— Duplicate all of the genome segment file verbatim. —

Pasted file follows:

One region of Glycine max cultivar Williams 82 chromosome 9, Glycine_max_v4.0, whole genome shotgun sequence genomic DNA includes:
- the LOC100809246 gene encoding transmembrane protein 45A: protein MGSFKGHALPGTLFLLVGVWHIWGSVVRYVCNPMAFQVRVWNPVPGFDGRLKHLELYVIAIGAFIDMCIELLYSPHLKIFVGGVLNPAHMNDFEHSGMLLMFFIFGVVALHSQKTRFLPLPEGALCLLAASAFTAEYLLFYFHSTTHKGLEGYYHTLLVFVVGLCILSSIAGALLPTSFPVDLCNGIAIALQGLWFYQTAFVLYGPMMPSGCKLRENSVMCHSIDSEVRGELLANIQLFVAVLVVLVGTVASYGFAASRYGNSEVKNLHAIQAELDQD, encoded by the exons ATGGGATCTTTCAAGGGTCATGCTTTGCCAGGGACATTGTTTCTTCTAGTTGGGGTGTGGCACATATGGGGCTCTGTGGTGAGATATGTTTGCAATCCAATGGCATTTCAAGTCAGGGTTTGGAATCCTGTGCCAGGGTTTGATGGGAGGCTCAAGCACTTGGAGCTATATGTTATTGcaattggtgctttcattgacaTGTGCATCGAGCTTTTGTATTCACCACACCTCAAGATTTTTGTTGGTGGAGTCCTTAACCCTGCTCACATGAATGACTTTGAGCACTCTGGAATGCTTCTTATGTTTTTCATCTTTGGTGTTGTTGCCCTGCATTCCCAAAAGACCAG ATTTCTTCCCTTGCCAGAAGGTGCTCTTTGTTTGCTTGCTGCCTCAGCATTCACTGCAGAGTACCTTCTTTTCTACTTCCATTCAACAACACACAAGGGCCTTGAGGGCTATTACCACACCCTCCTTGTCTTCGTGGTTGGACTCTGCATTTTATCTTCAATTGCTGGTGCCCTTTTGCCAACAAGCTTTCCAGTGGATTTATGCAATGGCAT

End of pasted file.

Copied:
One region of Glycine max cultivar Williams 82 chromosome 9, Glycine_max_v4.0, whole genome shotgun sequence genomic DNA includes:
- the LOC100809246 gene encoding transmembrane protein 45A: protein MGSFKGHALPGTLFLLVGVWHIWGSVVRYVCNPMAFQVRVWNPVPGFDGRLKHLELYVIAIGAFIDMCIELLYSPHLKIFVGGVLNPAHMNDFEHSGMLLMFFIFGVVALHSQKTRFLPLPEGALCLLAASAFTAEYLLFYFHSTTHKGLEGYYHTLLVFVVGLCILSSIAGALLPTSFPVDLCNGIAIALQGLWFYQTAFVLYGPMMPSGCKLRENSVMCHSIDSEVRGELLANIQLFVAVLVVLVGTVASYGFAASRYGNSEVKNLHAIQAELDQD, encoded by the exons ATGGGATCTTTCAAGGGTCATGCTTTGCCAGGGACATTGTTTCTTCTAGTTGGGGTGTGGCACATATGGGGCTCTGTGGTGAGATATGTTTGCAATCCAATGGCATTTCAAGTCAGGGTTTGGAATCCTGTGCCAGGGTTTGATGGGAGGCTCAAGCACTTGGAGCTATATGTTATTGcaattggtgctttcattgacaTGTGCATCGAGCTTTTGTATTCACCACACCTCAAGATTTTTGTTGGTGGAGTCCTTAACCCTGCTCACATGAATGACTTTGAGCACTCTGGAATGCTTCTTATGTTTTTCATCTTTGGTGTTGTTGCCCTGCATTCCCAAAAGACCAG ATTTCTTCCCTTGCCAGAAGGTGCTCTTTGTTTGCTTGCTGCCTCAGCATTCACTGCAGAGTACCTTCTTTTCTACTTCCATTCAACAACACACAAGGGCCTTGAGGGCTATTACCACACCCTCCTTGTCTTCGTGGTTGGACTCTGCATTTTATCTTCAATTGCTGGTGCCCTTTTGCCAACAAGCTTTCCAGTGGATTTATGCAATGGCAT